If $ is an issue I would buy a nearly new Swaro or Leica before buying a Vortex or other brand. If $ isn't an issue you might as well buy the best for a lifetime of hunting! Swaro is considered the cream of the crop but I have used and abused my Leica for years. I started off with an 80 and switched over to 65. I would never go back to an 80....just too heavy and bulky for a little better field of view and light gathering. I tend to do a lot of backcountry packing and hiking....and aren't getting any younger!

I prefer straight vs angled. It's a lot quicker spotting and lining up straight. My preference is an 8 or 10 x 42 around my neck for spotting game plus a spotter on a tripod. I spend a great deal of time field judging bucks, bull, rams, and billies through my spotting scope....which is impossible with 15x. A lot of cows deer guys prefer 15x binos for spending hours glassing tiny deer in thick brush from long range. They likely need a spotting scope to field judge their tiny antlers at long distance? I can't imagine lugging both a 15x plus a spotting scope and tripod around!

From: Treeline

Not sure how much extra weight it is, but I have done a lot of backpack hunts for Coues with the Swaro 15's, 65mm HD spotting scope, and 10x42's as well as a big tripod that you can stand behind to glass. The spotter is necessary to figure out what they will score.

Heck, good thing those deer are little because the pack is pretty much full of optics!

I do not pack the 15's when hunting mule deer sheep, or goats above treeline though!

I have used a number of spotters in my 50yrs of hunting, all have been straight. A cpl of years ago I bought a Leica 25-50 82mm, from BH photo, the angled was on sale so I thought I would try it. I love it, for me its much more comfortable to sit and glass with, which I never could do with a straight. I do 6 days of antelope survey each year and I use my window mount a lot for that. It does have its disadvantages over a straight barrel especially if the animal is moving quickly, its harder to stay on them cause you have to move the vehicle also. It is a little cumbersome, and takes a little bit to get use to, but with the ability to turn the eyepiece for me it became a non issue. As to finding game when switching from binos to the spotter, at first it is a struggle, but it seems like your mind gets tuned in and now I can find things pretty much as fast as my partner with his straight spotter. I know we all have our favorites, and i have used, Bushnell, Vortex, Nikon, Leopold, Ziess , and now Leica. My personal opinion is that the Vortexes are incredibly over rated, and an inferior glass, if money is your main deal, go for it maybe, but I think you should only buy one spotter in your life, put out the funds and get a good one, Swarovski, Ziess, will never be dissatisfied. The Kowa I have seen are a good glass, not sure about the models they have but the ones I used were 32 power, bino types very heavy. My Leica's are not bad to pack, but I only do maybe a 1-2 miles with them, in a day. If you want to look at optics reviews, don't look at hunting sites, look at birder sites, these guys are really into finite detail.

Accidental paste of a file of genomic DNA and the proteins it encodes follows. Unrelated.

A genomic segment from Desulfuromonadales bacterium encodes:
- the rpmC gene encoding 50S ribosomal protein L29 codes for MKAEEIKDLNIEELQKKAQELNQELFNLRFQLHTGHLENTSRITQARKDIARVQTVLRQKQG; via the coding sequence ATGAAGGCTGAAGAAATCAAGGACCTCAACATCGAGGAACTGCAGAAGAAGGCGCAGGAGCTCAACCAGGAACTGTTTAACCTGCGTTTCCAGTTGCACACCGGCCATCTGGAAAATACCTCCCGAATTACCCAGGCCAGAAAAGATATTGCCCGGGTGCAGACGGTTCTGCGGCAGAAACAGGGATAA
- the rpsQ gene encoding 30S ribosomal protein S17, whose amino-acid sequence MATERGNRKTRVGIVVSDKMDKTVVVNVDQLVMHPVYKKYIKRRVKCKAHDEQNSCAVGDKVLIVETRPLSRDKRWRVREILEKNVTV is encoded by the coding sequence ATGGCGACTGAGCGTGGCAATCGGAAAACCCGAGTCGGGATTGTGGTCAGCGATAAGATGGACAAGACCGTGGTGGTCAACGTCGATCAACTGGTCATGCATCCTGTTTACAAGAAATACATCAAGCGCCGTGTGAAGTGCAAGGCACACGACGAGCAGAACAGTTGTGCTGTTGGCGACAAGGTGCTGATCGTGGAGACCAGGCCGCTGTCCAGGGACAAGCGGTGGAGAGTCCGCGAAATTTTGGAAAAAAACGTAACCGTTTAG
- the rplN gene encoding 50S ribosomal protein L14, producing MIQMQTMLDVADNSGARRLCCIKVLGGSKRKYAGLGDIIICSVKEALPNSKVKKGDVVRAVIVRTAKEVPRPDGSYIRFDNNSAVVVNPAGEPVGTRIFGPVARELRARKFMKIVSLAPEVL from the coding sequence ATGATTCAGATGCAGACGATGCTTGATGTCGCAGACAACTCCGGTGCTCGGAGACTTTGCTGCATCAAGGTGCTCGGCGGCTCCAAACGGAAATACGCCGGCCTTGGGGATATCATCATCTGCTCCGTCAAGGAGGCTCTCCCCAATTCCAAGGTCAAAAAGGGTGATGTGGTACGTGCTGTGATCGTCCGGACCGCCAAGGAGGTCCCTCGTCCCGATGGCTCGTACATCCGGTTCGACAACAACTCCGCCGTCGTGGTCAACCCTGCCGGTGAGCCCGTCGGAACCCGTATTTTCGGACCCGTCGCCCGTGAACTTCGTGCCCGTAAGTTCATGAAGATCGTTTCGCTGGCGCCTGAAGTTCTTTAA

From: Trial153
Angled for me always , I really like my swaro ATS 65 for combination of weight and packability. I might pick up the 55mm TSN 53 KOWA as well as it gets good reviews.